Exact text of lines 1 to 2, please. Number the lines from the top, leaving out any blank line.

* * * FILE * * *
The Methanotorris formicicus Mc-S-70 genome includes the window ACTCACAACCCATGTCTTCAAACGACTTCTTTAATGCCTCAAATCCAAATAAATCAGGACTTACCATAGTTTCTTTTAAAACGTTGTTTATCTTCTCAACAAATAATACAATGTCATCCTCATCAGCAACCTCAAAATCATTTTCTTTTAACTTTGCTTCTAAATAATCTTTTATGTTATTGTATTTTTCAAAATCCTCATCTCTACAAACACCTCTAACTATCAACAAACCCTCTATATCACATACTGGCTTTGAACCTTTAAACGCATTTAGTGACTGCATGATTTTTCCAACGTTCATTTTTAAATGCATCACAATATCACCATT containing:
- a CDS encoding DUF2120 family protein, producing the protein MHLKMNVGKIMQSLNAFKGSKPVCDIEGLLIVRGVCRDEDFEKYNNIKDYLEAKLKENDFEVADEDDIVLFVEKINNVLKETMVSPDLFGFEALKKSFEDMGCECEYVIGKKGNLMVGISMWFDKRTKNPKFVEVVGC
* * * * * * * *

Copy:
The Methanotorris formicicus Mc-S-70 genome includes the window ACTCACAACCCATGTCTTCAAACGACTTCTTTAATGCCTCAAATCCAAATAAATCAGGACTTACCATAGTTTCTTTTAAAACGTTGTTTATCTTCTCAACAAATAATACAATGTCATCCTCATCAGCAACCTCAAAATCATTTTCTTTTAACTTTGCTTCTAAATAATCTTTTATGTTATTGTATTTTTCAAAATCCTCATCTCTACAAACACCTCTAACTATCAACAAACCCTCTATATCACATACTGGCTTTGAACCTTTAAACGCATTTAGTGACTGCATGATTTTTCCAACGTTCATTTTTAAATGCATCACAATATCACCATT containing:
- a CDS encoding DUF2120 family protein, producing the protein MHLKMNVGKIMQSLNAFKGSKPVCDIEGLLIVRGVCRDEDFEKYNNIKDYLEAKLKENDFEVADEDDIVLFVEKINNVLKETMVSPDLFGFEALKKSFEDMGCECEYVIGKKGNLMVGISMWFDKRTKNPKFVEVVGC